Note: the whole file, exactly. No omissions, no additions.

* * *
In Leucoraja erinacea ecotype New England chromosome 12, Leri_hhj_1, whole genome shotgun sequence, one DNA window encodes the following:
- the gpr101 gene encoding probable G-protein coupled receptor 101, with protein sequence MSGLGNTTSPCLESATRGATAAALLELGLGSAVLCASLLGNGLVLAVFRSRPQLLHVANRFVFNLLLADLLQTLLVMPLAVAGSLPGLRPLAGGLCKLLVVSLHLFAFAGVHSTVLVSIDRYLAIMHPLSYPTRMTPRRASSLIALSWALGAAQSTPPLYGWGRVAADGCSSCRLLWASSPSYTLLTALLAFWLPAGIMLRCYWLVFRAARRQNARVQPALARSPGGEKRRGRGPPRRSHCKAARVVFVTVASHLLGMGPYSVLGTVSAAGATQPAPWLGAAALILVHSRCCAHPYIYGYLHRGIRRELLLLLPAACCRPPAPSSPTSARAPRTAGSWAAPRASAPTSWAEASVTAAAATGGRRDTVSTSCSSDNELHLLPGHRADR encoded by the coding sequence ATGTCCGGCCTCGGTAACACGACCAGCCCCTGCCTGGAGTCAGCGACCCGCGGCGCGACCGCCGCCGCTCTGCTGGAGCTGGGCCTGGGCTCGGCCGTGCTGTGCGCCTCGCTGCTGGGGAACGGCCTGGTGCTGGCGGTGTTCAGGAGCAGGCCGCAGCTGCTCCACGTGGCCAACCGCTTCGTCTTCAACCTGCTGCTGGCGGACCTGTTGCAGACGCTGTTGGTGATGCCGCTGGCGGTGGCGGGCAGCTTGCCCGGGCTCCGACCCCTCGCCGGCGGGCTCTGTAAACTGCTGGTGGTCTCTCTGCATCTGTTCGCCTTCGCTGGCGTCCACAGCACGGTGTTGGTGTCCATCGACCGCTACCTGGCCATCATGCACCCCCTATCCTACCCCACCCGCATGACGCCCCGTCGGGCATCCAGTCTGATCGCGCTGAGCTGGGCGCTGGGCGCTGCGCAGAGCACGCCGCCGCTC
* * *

In Leucoraja erinacea ecotype New England chromosome 12, Leri_hhj_1, whole genome shotgun sequence, one DNA window encodes the following:
- the gpr101 gene encoding probable G-protein coupled receptor 101, with protein sequence MSGLGNTTSPCLESATRGATAAALLELGLGSAVLCASLLGNGLVLAVFRSRPQLLHVANRFVFNLLLADLLQTLLVMPLAVAGSLPGLRPLAGGLCKLLVVSLHLFAFAGVHSTVLVSIDRYLAIMHPLSYPTRMTPRRASSLIALSWALGAAQSTPPLYGWGRVAADGCSSCRLLWASSPSYTLLTALLAFWLPAGIMLRCYWLVFRAARRQNARVQPALARSPGGEKRRGRGPPRRSHCKAARVVFVTVASHLLGMGPYSVLGTVSAAGATQPAPWLGAAALILVHSRCCAHPYIYGYLHRGIRRELLLLLPAACCRPPAPSSPTSARAPRTAGSWAAPRASAPTSWAEASVTAAAATGGRRDTVSTSCSSDNELHLLPGHRADR encoded by the coding sequence ATGTCCGGCCTCGGTAACACGACCAGCCCCTGCCTGGAGTCAGCGACCCGCGGCGCGACCGCCGCCGCTCTGCTGGAGCTGGGCCTGGGCTCGGCCGTGCTGTGCGCCTCGCTGCTGGGGAACGGCCTGGTGCTGGCGGTGTTCAGGAGCAGGCCGCAGCTGCTCCACGTGGCCAACCGCTTCGTCTTCAACCTGCTGCTGGCGGACCTGTTGCAGACGCTGTTGGTGATGCCGCTGGCGGTGGCGGGCAGCTTGCCCGGGCTCCGACCCCTCGCCGGCGGGCTCTGTAAACTGCTGGTGGTCTCTCTGCATCTGTTCGCCTTCGCTGGCGTCCACAGCACGGTGTTGGTGTCCATCGACCGCTACCTGGCCATCATGCACCCCCTATCCTACCCCACCCGCATGACGCCCCGTCGGGCATCCAGTCTGATCGCGCTGAGCTGGGCGCTGGGCGCTGCGCAGAGCACGCCGCCGCTC